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Conservative’s complaint? Liberals have taken over the writing of textbooks

Historians in the News
tags: education, textbooks, APUSH, Trump



Stanley Kurtz is a senior fellow at the Ethics and Public Policy Center.

Related Link NYU’s James Fraser find himself in a rightwing vortex after Fox News attacks his textbook

The most underappreciated political story of our time is the changing content of K-12 textbooks in history, civics, social studies, and related subjects. Yes, I said politicalstory. Why are Millennials so receptive to socialism? Why are today’s Democrats dominated by identity politics? Why have movements on the political right shifted from a constitutional conservatism symbolized by the Boston Tea Party to a populist nationalism? All these changes, and more, are connected to what today’s history textbooks are, and are not, teaching. Yet we’ve barely noticed the link.

Almost any Advanced Placement (AP) U.S. history textbook has more influence on American politics than 90 percent of the books reviewed in our leading newspapers and political magazines. Yet when was the last time you read a review of a high school history textbook? Never, I’ll bet. That’s partly because these thousand-page monstrosities are tough to read, and even tougher to judge for anyone but professional historians. And with growing academic specialization, even historians find it difficult to assess an entire text.

Liberals needn’t bother keeping track of history textbooks because they’re the ones who write them. But conservatives have dropped the ball on this issue so essential to their survival. Conservative politicians, institutions, and donors focus far more on short-term electoral politics and policy than culture. History textbooks don’t even register. Over the long haul, that’s a recipe for political exile and social ostracism.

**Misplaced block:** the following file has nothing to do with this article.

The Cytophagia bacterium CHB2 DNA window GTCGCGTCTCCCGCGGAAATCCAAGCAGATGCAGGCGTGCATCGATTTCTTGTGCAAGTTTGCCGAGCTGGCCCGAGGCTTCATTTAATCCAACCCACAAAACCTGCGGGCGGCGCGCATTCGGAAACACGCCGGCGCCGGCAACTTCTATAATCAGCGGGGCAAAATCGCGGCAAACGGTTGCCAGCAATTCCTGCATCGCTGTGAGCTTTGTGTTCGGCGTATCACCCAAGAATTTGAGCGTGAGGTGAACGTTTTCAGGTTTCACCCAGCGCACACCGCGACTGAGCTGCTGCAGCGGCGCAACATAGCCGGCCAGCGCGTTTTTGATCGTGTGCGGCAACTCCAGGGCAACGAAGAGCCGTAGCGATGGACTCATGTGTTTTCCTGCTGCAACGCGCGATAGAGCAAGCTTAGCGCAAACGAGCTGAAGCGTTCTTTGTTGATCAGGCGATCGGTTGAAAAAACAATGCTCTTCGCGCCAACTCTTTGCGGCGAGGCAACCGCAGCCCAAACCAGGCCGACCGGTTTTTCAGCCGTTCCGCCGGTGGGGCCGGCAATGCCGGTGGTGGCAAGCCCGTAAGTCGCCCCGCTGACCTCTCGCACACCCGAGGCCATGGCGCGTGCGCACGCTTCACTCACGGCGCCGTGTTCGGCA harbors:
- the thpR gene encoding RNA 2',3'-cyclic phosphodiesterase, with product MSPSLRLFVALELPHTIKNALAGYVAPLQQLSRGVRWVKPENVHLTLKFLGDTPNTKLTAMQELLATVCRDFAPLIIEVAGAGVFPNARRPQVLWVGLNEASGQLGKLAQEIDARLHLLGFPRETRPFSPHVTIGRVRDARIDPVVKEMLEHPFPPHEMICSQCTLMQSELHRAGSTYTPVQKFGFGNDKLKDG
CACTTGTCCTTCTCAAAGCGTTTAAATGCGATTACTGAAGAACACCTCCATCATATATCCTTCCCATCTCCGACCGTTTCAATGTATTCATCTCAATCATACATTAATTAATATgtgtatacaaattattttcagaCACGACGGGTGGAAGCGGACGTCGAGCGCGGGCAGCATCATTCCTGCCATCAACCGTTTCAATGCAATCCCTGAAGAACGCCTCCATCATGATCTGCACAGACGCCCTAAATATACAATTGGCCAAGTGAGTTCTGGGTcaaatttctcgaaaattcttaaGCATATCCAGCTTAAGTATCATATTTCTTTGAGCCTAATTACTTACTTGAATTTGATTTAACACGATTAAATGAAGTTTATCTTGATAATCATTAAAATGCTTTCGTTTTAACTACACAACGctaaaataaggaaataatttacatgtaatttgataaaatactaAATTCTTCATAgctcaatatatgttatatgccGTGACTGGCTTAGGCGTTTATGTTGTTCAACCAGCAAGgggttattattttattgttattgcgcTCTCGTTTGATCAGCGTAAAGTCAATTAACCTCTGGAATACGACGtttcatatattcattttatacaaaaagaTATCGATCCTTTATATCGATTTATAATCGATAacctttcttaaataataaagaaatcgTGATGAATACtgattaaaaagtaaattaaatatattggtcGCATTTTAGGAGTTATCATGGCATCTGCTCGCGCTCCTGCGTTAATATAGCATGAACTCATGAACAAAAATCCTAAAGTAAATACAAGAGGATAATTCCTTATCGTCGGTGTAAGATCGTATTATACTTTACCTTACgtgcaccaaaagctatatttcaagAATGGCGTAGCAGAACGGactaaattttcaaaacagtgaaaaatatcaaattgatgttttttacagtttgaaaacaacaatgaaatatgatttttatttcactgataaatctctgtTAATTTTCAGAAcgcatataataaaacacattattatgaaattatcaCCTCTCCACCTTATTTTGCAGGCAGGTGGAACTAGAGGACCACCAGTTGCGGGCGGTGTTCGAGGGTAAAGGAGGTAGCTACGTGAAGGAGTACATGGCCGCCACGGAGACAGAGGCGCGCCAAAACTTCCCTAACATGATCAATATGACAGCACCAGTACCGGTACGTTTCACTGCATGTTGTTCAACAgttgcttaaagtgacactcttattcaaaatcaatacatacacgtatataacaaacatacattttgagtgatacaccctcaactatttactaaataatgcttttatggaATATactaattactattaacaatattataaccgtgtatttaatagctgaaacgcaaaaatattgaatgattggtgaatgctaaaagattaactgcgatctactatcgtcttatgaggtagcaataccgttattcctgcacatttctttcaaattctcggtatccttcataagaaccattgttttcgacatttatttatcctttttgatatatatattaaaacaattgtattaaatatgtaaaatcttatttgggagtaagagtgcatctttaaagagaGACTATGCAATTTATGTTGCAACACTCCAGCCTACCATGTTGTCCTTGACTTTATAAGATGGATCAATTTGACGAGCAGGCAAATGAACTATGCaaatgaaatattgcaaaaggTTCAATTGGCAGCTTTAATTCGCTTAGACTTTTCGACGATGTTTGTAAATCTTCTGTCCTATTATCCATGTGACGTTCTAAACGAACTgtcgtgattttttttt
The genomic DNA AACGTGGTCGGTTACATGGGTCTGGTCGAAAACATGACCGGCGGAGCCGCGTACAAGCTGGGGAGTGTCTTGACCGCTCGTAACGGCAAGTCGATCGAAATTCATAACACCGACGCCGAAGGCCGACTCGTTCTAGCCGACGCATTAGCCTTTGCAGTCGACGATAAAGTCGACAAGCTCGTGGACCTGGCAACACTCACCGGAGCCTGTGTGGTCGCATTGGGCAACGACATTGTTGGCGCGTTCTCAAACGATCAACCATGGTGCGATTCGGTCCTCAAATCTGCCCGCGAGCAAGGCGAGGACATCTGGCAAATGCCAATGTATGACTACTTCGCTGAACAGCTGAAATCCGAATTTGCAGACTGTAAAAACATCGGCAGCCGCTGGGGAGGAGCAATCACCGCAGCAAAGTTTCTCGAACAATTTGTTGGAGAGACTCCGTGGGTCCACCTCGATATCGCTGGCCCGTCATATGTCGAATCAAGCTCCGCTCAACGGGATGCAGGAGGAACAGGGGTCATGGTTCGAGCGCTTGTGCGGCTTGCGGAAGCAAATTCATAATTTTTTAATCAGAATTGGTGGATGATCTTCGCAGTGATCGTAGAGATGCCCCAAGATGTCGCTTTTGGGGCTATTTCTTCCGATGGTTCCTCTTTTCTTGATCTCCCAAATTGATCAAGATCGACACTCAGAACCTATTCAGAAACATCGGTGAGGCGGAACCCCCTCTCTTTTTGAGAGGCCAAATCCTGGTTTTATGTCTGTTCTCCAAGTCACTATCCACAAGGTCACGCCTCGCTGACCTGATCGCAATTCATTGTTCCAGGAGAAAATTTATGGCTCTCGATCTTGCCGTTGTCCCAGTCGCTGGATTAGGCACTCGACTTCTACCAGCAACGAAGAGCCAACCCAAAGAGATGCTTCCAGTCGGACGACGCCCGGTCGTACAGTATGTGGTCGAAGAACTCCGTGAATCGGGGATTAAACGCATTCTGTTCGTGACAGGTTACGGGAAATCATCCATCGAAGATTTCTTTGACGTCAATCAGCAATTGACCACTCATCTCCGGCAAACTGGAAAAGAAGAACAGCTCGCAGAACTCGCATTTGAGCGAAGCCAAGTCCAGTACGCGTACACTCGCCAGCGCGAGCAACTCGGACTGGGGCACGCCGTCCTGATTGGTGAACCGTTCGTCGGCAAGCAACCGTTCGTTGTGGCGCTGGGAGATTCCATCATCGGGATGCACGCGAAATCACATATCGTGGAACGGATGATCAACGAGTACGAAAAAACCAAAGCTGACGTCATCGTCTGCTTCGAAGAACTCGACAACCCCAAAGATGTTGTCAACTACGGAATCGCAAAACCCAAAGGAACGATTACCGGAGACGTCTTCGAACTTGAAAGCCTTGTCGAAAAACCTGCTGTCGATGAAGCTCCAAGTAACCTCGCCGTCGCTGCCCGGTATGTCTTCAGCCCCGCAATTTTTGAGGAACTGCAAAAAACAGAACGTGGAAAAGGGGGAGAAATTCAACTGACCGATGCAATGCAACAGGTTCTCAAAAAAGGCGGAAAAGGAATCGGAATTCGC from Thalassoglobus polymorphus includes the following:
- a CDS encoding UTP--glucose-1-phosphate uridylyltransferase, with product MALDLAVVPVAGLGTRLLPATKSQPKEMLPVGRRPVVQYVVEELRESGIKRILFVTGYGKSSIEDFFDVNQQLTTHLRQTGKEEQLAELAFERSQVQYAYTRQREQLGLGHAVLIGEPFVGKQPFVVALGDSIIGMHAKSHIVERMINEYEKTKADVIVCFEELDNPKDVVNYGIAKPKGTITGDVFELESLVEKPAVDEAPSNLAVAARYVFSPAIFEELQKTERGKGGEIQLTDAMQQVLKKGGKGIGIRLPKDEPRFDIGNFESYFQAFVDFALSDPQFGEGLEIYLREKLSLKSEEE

Conservatives saw the tip of the enormous textbook iceberg earlier this April when a radio host tweeted out pictures a Minnesota student had sent her of an AP U.S. history (APUSH) textbook. The student had photographed pages of the not yet formally released update of James W. Fraser’s By the People, an APUSH textbook published by the international education giant Pearson. Those pages covered the 2016 election and the Black Lives Matter movement. Their blatantly partisan bias set off a conservative media firestorm. (I commented here, and Joy Pullman’s important take is here.)

Essentially, Fraser’s updated text portrayed conservatives as bigots, Trump as mentally unstable, and the Black Lives Matter movement as a reasonable response to a police force acting like an “occupying army” in a “mostly African-American town.”

It was hit job as history. ...


Read entire article at National Review

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